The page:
# How do we get different freqeuncies at the same string length?

Guys I don’t want to come across as the thickie bass player here but how is it that a string can have different notes at the same length, i.e. if I tighten the string, the pitch goes up, even without the string shortening? I thought the wavelength was determined by the distance from bridge to nut.

Never noticed this before and it’s got me scratching my head…

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Wavelength is proportional to the tension and thickness of the string, along with its length. And also the medium (i.e. material). For example, in air, the wavelength of the open E string is about 8 meters

Not sure what the wavelength of 41Hz is in steel strings at rest but I would guess much, much longer than 8 meters. So, they need tension.

One thing that the string length does affect is how many of the higher harmonics of that wave will fit in the string, though, which is why longer scales sound brighter than shorter scales.

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Aha - so the string is only vibrating at a fraction of its wavelength at any one time? That would make sense… Maybe if the length is set, and the pitch increases (when increasing tension) the speed of the wave increases as well?

I think I know this - these are multiples of the basic frequency of the string?

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I’m not sure if that is it, or if the tension is used to reduce the wavelength in the string material down to the scale length. Or more accurately, since the wavelength is a function of all three, the tension changes the vibration frequency of a string at that length.

Yep!

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Thanks! when you start thinking about it this is actually pretty complex stuff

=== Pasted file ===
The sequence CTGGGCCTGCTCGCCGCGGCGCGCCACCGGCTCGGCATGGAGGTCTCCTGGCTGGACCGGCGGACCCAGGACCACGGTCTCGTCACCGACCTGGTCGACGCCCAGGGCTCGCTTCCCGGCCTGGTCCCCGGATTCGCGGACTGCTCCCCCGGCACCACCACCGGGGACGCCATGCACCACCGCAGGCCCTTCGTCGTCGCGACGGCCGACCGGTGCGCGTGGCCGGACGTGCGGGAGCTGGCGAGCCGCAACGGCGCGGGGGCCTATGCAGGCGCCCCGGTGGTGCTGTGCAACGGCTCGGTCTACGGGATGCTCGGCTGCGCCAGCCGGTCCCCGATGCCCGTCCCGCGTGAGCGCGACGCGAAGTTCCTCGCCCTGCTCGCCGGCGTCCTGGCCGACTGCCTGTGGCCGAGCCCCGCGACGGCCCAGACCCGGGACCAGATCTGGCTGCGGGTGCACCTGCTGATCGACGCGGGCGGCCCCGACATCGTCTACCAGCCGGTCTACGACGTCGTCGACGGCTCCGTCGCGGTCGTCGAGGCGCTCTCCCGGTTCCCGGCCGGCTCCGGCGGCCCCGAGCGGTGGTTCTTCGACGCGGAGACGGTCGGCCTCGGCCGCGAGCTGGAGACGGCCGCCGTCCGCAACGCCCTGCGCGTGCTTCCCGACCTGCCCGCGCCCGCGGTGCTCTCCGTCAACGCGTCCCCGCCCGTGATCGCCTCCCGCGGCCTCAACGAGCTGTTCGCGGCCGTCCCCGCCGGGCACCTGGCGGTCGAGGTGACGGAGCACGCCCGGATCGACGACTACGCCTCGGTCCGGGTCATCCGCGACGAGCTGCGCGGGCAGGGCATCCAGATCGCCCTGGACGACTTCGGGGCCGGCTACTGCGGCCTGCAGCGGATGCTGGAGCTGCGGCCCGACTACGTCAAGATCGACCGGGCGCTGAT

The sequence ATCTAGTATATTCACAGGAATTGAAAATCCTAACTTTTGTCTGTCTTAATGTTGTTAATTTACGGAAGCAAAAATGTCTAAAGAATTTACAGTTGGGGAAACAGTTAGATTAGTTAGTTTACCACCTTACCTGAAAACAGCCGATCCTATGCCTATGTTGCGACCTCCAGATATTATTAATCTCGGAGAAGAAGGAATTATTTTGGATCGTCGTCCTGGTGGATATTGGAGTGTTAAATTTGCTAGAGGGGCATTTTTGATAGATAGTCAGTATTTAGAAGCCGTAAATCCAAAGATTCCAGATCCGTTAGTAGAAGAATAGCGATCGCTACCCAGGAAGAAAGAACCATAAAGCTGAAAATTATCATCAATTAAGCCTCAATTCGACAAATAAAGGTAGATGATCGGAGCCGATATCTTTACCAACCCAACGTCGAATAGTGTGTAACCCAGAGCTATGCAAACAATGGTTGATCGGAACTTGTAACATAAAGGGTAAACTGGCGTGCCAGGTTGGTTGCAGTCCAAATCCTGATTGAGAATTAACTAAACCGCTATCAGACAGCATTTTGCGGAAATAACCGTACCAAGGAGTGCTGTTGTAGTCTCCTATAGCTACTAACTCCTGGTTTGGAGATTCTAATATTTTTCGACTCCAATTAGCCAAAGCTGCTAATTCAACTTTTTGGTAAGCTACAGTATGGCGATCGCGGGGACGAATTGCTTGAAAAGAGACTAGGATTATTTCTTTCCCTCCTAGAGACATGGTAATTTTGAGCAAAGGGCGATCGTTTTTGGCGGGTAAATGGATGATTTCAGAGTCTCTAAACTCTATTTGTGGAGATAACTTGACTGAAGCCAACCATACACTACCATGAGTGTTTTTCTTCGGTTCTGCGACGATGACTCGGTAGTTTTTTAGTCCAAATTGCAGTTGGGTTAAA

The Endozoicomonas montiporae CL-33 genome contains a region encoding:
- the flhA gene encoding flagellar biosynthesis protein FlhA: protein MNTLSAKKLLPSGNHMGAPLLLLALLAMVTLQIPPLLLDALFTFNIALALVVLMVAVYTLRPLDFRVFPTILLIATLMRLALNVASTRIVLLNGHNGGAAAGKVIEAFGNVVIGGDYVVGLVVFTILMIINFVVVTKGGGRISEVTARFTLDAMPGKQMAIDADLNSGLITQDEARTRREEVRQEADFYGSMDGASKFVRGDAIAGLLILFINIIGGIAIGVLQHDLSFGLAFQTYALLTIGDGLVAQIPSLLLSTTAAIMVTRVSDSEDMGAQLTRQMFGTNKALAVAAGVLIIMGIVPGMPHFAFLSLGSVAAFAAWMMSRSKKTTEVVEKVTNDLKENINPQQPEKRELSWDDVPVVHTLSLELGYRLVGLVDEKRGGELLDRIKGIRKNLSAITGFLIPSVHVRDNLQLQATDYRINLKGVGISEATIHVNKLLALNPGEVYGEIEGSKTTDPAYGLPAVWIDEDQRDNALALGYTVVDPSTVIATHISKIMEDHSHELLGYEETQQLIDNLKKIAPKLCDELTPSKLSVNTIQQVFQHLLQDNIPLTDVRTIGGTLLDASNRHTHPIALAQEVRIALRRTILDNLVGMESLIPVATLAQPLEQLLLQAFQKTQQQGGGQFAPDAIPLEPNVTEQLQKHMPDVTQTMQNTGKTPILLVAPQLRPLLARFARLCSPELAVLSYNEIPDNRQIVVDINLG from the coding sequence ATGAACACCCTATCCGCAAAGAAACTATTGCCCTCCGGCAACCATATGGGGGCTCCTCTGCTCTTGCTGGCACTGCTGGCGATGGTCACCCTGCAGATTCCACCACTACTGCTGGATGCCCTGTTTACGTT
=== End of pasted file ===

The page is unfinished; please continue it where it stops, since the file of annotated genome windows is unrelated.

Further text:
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I don’t know enough to answer all the questions, but on speed, an increase of frequency causes a decrease in length, but speed is constant. The tension of the medium has an effect on the speed, in fact the speed is entirely dependent on the medium. Not wavelenngth or frequency.

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Yeah I think I can remember something about this from high school. Would the thickness of the string also affect the speed? I guess so. If all 4 open strings are at the same tension, they would have the same wavelengths.

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And here I thought I understood stuff pretty well with “me pluck string, string make noise”.

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Here, I rearranged it for frequency

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I was told there would be no math.

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Yes (at least for the frequencies that humans hear) because if speed was dependent on wavelength or frequency, we’d hear low pitch at a different time than high pitch and that would really screw up the sound of an orchestra

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Whoa that is like everything about strings ever! I even discovered a mandocello

I too have until now been happy to pluck a strong but not know how it works

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Wow that is pretty comprehensive!

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On a related note, what I can’t wrap my head around is why the 4 saddles are not at the same position after the intonation is set correctly.

The 12th fret is supposed to be halfway between the nut and the saddle, because that’s how you get the octave (half wavelength, double frequency) at the 12th fret. If the distance from the nut to the 12th fret is the same on all 4 strings, then why is the distance from the 12th fret to the saddle not the same?

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Angle, maybe? The strings are all at different heights at the saddle. That will change the length of the string.

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That’s what I thought too, @JustTim . . .

Cheers
Joe

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I’ve thought about that and don’t know enough physics. The only variable is the thickness of the string. Right?

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